There are also many crimes defined under federal and state laws which are disqualifying regardless of the potential sentence. An example would be a “misdemeanor crime of domestic violence.” If any of these particular crimes are involved, the disability will attach regardless of when or where the conviction occurred. Examples under Pennsylvania law include a conviction of any drug offense, being convicted of D.U.I. three times within a five year period, or for impersonating a law enforcement officer.
The exemption for interstate transportation of firearms acquired by bequest does not apply if the recipient of the firearm is a “disqualified person.” There is, therefore, the prospect of liability attaching to counsel or an estate administrator for turning a firearm over to a legatee who is a disqualified person. This suggests at least some rudimentary inquiry by the representatives of an estate is prudent before sending guns off to a person they do not know.
To complicate things further, a legatee might be erroneously identified as a “prohibited person” by one of the several government agencies involved in the process of performing background checks. Errors arise from a variety of sources, such as two identical names, errors in spelling, recording social security numbers or in very old court records. Such errors are distressingly common.
Further, if a record is incomplete, authorities in Pennsylvania will presume the worst, and leave it to the individual to prove otherwise. For example, if a teenager was convicted of “theft” of the opposing football team’s mascot in 1972, the conviction may simply have been recorded as “theft,” or with a section number in a penal code for theft, without specifying the nature or degree of the crime. Although the “theft” in question may actually have been a summary offense punishable by a maximum $50 fine, some forms of theft included under the same section would be punishable by more than one year in prison. If the record is ambiguous, Pennsylvania authorities will disqualify such a person from possessing a firearm or ammunition until the intended transferee can prove the “theft” was not actually a disqualifying offense.
Indeed, it is often difficult for one who does not have more than a passing familiarity with firearms to even know they are dealing with a “firearm,” as the term is defined in federal and state statutes. For example, the part of an automatic weapon which is given a serial number and registered under the National Firearms Act is often the sear, which is an internal part that looks nothing like a “gun.” Under federal law, that one part is the “firearm.” A sear registered before 1968 is legal to transfer, and can be worth tens of thousands of dollars to collectors. To one not familiar with Class III weapons, a registered sear looks like an odd-shaped piece of metal, and could easily be thrown away with the rest of the small parts lying around the work bench following the owner’s demise. (If it has a serial number on it, don’t throw it away!) This is another area in which unscrupulous firearms dealers will frequently make quite a bargain for themselves.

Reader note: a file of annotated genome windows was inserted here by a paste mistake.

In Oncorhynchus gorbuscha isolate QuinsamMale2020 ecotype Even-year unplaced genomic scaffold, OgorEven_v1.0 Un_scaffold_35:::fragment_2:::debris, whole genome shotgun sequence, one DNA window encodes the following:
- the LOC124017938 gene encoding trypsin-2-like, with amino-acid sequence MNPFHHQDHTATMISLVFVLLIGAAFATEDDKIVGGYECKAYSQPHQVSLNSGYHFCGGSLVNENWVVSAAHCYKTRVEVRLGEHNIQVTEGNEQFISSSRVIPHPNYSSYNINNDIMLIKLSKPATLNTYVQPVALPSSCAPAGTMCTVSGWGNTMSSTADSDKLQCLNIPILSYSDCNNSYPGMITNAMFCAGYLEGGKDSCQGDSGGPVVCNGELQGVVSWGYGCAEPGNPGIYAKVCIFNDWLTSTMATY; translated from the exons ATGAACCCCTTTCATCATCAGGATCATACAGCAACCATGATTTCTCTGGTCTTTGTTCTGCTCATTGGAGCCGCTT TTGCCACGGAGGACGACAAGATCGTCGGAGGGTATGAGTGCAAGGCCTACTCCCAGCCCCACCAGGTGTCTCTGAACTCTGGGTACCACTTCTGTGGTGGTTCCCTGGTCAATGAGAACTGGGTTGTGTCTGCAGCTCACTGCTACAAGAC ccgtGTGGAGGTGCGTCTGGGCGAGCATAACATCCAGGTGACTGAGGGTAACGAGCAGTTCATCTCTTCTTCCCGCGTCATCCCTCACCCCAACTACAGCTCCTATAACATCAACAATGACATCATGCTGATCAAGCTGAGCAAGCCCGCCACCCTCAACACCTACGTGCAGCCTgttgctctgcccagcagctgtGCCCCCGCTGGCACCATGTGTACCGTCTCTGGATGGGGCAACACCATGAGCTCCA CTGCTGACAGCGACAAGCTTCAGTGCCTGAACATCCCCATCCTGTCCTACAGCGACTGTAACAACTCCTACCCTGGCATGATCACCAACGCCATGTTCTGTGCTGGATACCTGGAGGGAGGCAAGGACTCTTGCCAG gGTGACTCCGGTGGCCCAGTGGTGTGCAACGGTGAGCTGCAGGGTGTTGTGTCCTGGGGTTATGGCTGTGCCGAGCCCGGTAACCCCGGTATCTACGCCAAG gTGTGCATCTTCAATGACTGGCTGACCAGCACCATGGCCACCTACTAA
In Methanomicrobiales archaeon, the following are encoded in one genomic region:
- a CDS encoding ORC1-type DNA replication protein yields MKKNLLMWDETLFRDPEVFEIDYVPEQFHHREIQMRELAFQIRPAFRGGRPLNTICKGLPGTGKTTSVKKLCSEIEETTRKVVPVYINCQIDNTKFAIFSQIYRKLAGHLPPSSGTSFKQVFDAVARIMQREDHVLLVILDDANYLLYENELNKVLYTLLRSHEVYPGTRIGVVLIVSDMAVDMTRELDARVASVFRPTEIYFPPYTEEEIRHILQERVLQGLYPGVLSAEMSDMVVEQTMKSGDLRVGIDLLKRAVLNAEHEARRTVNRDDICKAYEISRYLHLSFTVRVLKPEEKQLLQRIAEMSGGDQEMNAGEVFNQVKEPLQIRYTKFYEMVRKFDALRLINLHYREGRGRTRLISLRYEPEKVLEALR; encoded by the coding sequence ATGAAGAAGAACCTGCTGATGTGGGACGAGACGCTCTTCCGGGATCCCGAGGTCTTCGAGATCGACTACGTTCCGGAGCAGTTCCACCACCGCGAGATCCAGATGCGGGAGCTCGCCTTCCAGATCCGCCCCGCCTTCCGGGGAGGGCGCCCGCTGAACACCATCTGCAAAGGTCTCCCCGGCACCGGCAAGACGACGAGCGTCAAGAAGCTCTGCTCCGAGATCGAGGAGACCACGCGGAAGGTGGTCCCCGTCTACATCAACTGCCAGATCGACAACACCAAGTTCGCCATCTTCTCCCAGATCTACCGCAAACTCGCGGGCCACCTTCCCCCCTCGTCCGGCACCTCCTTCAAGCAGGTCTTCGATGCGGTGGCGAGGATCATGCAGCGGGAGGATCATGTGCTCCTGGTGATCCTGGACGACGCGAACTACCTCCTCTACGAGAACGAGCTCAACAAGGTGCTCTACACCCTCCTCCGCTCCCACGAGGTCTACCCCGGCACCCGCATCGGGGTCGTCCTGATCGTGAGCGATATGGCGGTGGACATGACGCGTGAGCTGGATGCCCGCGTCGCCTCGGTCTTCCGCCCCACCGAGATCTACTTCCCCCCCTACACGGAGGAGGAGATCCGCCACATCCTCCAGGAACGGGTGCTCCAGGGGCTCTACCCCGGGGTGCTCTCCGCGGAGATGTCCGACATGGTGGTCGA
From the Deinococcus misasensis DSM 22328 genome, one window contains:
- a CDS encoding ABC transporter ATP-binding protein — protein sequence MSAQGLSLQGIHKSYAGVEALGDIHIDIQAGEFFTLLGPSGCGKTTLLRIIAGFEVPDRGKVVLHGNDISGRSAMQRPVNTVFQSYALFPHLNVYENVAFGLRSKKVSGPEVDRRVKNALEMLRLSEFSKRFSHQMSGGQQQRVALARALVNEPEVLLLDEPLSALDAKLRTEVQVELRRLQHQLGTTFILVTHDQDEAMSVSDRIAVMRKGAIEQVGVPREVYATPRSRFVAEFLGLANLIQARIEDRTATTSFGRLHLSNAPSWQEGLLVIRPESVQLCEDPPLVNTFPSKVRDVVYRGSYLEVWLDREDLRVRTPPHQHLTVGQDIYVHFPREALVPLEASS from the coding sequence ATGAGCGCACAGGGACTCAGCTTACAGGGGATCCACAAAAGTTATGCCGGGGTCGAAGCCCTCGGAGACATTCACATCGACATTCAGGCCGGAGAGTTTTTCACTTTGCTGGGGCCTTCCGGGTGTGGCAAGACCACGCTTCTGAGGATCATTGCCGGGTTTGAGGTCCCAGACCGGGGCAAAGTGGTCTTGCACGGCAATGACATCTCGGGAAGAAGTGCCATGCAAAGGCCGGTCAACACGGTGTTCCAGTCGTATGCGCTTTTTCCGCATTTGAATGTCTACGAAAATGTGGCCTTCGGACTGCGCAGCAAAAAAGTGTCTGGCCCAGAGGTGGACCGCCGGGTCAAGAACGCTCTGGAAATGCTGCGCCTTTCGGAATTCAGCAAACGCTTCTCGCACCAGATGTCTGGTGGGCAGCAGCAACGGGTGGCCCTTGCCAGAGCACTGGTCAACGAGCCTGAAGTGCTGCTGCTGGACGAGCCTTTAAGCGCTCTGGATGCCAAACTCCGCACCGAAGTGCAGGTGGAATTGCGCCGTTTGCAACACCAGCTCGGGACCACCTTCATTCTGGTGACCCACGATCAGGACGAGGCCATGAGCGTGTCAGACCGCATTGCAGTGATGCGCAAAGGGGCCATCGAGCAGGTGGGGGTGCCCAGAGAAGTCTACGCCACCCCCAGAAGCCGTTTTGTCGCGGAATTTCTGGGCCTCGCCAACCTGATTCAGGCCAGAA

Problems Transporting Firearms
There are also special problems pertaining to transportation of firearms. Pennsylvania law makes it a crime to transport firearms in vehicles other than in specified ways. Federal law and internal policies of shippers will also restrict shipment or receipt to or from individuals in other states. Although federal law generally precludes one who does not hold a federal firearms license from sending or receiving firearms from out-of-state, there are some special rules for receiving firearms from out-of-state by bequest.
Surviving family members will sometimes divide up and hand out the gun collection before probate, not realizing they are committing one or more state or federal crimes in the process. This can present thorny ethical problems for legal counsel when the unlawful transfer of the firearms eventually comes to his attention, and there are still tax returns and declarations to make.
At Greystone Legal Associates, we have dealt with such issues, and can assist counsel with the lawful and efficient disposition of firearms or ammunition held in an estate. If you have an estate that involves firearms or ammunition, give us a call. We will support you with the expertise necessary to avoid costly and embarrassing errors.